TJ Shelby
Nov 16, 2010 rated it it was amazing  ·  review of another edition
I marvel at the coincidence in my decision to read George Orwell's 1984 as I simultaneously read Sowell's "Civil Rights: Rhetoric or Reality" which he wrote in 1984. Both deal with the issue of revisionist history and with those of capable thought processes to debate whether certain things did or were happening.

As a self-professed "Stat Geek" this book blew me away. It tore down a few walls that I harbored as fact and/or opinion regarding the role of government in the civil rights movement. One
Apr 09, 2017 rated it it was amazing  ·  review of another edition
Shelves: best-of-2017
I truly believe everyone should read this book or something else on a similar topic by Sowell. Aside from the specific information and arguments presented, enough in themselves to force any honest reader to think more rigorously about the topic and question many near-universal assumptions, I'll never look at statistics comparing various groups the same way again. I'll always have to ask: What level of aggregation are we looking at? What factors are not being considered? What unspoken assumptions ...more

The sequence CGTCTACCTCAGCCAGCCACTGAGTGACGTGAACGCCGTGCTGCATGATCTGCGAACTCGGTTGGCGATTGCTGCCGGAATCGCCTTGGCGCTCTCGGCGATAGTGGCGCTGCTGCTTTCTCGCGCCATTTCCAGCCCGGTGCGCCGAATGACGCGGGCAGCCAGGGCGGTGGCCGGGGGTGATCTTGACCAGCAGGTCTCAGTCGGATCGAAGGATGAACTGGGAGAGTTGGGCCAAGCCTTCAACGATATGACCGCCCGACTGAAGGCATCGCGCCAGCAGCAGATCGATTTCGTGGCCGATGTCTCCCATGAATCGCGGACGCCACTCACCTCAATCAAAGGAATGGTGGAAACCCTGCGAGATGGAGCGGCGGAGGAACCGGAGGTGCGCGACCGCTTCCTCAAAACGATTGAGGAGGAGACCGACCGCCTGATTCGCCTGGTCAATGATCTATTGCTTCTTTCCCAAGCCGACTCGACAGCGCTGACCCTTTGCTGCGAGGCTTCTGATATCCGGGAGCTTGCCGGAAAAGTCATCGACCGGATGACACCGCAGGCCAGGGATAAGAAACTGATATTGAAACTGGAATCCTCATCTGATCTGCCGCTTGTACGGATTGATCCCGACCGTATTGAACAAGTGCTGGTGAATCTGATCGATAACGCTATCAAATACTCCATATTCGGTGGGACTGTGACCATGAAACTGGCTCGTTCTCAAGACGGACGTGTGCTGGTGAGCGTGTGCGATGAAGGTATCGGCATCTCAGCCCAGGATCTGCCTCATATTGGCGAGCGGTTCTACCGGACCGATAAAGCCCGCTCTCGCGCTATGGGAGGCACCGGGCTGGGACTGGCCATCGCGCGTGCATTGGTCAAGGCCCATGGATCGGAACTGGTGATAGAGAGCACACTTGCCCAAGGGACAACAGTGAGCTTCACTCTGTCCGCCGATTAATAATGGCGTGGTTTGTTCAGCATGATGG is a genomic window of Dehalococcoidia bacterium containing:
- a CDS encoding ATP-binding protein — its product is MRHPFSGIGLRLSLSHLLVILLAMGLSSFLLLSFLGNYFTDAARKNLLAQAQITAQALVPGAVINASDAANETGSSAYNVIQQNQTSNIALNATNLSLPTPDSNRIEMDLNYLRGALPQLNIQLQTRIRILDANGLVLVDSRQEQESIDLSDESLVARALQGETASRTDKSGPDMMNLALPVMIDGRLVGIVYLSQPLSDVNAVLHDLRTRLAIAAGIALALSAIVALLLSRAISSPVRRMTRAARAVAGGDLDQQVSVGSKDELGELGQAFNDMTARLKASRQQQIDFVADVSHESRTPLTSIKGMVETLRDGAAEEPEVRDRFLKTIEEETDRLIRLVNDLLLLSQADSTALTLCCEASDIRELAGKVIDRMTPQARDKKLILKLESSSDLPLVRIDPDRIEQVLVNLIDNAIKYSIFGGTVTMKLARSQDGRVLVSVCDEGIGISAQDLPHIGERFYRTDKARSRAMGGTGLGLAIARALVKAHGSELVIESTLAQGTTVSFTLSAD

Thomas Achord
May 20, 2016 rated it it was amazing  ·  review of another edition
Shelves: history, politics, culture
Brown v. Board of Ed. “was not simply a decision but the beginning of a revolution that has not yet run its course, but which has already shown the classic symptoms of a revolution taking a very different path from the envisioned by those who set it in motion.

“The civil rights revolution of the past generation has had wide ramifications among a growing variety of groups, and has changed not only the political landscape and social history of the United States, but has also altered the very concep
Don Lim